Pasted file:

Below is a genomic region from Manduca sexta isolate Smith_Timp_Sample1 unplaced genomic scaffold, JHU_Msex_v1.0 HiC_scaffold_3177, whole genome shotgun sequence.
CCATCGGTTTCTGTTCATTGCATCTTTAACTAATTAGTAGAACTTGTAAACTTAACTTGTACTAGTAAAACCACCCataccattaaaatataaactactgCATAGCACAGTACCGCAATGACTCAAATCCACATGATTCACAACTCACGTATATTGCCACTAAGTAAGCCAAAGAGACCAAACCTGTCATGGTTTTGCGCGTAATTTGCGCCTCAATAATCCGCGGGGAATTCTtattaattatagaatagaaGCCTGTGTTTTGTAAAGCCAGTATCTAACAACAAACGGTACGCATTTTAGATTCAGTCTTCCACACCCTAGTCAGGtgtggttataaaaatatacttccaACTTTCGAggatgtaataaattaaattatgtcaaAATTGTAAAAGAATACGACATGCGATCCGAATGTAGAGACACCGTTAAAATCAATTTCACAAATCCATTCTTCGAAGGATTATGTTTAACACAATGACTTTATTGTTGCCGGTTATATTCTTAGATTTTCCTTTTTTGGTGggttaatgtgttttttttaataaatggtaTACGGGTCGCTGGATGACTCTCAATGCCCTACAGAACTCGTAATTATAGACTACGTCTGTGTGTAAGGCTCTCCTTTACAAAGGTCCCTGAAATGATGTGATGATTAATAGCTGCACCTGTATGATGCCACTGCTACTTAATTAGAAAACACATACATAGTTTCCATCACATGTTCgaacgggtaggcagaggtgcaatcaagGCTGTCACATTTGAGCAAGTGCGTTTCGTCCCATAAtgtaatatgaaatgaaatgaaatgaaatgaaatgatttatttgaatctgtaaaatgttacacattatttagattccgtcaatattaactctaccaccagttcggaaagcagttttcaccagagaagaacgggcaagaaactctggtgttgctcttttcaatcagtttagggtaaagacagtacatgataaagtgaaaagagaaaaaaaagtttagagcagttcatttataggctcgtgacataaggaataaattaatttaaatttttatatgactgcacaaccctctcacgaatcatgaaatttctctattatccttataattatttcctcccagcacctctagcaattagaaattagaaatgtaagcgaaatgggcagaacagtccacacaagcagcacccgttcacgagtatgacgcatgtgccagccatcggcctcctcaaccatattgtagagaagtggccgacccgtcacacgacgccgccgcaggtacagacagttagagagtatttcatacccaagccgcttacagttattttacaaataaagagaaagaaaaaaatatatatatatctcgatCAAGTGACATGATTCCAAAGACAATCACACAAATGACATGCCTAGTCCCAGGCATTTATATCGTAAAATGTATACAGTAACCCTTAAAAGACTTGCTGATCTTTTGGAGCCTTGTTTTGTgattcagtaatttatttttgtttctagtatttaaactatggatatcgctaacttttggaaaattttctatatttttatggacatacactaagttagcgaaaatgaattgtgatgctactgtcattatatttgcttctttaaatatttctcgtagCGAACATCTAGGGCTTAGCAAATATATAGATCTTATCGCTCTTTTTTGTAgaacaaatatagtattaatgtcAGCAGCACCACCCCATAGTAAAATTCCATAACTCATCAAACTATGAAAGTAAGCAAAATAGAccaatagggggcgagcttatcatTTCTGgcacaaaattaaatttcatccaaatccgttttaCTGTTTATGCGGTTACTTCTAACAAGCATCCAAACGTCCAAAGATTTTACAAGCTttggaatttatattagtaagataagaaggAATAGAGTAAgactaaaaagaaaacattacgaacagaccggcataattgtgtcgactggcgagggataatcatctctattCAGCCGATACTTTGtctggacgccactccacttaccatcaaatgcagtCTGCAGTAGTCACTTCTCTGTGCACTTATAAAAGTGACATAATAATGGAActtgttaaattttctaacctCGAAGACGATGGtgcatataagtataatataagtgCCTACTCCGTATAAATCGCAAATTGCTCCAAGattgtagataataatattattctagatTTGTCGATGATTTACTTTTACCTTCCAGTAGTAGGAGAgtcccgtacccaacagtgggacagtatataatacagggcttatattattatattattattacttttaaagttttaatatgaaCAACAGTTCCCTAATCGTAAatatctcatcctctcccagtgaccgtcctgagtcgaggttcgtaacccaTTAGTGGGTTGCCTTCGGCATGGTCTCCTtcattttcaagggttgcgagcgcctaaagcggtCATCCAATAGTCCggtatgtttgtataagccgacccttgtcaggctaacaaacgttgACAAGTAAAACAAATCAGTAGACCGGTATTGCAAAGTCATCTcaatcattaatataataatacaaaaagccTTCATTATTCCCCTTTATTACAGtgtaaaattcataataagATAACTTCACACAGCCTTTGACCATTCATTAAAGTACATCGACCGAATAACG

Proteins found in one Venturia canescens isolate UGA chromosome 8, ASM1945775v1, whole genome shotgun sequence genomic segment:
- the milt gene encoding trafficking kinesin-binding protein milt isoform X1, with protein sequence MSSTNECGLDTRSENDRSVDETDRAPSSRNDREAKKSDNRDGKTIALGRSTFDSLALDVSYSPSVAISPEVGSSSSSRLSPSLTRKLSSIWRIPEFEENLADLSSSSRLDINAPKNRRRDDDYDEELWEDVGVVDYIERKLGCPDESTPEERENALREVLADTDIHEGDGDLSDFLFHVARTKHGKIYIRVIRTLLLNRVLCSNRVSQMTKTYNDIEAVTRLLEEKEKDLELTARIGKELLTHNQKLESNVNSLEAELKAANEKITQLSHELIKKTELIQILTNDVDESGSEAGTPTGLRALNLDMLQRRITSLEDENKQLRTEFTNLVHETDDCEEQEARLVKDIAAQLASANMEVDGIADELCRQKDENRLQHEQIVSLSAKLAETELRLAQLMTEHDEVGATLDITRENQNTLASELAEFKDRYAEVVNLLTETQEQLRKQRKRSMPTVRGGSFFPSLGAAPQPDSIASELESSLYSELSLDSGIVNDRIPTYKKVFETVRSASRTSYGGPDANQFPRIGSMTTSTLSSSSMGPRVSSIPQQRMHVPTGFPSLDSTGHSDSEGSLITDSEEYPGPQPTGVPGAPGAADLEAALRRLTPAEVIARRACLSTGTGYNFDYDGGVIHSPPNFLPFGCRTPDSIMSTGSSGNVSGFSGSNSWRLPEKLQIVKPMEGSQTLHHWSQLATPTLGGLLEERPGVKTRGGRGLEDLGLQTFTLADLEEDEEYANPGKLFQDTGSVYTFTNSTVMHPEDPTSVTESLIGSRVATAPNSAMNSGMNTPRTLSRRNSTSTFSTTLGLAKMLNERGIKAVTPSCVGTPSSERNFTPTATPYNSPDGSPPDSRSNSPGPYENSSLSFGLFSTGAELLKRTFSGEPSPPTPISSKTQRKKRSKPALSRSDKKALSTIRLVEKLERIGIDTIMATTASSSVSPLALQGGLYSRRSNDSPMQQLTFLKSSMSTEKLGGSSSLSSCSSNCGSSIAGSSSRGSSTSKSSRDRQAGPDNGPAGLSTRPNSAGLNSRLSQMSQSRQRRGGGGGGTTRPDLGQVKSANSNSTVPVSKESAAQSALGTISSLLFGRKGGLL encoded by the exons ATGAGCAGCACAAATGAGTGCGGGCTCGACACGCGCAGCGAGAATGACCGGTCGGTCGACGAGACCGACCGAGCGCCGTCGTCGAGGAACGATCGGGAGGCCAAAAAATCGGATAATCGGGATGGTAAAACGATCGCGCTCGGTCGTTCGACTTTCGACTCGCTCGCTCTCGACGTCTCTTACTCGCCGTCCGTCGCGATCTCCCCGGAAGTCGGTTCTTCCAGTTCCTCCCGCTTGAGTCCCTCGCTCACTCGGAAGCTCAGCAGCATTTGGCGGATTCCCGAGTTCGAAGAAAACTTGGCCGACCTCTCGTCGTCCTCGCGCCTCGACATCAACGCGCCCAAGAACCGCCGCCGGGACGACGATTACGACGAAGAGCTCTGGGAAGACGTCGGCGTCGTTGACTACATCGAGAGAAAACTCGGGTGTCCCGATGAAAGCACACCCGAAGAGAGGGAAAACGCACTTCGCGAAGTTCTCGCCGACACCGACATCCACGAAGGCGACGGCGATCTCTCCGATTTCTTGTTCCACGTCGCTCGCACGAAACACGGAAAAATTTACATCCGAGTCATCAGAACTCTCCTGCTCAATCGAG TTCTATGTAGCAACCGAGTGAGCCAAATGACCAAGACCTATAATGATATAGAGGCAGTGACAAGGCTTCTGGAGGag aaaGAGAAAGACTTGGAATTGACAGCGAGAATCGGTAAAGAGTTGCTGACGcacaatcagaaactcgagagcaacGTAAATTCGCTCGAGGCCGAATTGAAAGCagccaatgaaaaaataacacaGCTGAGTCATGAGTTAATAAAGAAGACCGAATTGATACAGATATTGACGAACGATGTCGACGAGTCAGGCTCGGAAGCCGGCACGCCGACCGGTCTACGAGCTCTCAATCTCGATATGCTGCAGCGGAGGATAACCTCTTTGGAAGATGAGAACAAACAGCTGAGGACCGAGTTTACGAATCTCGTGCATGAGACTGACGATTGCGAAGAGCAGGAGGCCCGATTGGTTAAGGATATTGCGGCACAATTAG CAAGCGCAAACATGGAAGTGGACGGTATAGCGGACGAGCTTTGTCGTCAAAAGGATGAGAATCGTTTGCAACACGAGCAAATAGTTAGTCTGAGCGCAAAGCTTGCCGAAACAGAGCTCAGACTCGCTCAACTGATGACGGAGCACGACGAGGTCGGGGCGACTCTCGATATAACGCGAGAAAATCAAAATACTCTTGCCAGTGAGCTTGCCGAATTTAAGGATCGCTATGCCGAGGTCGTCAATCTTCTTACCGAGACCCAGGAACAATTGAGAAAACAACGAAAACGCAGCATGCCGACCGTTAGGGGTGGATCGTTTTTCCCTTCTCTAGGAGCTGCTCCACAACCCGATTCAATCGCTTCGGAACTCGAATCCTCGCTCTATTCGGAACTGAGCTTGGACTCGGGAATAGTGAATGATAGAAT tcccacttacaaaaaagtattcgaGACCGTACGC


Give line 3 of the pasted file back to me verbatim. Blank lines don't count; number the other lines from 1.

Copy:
Proteins found in one Venturia canescens isolate UGA chromosome 8, ASM1945775v1, whole genome shotgun sequence genomic segment: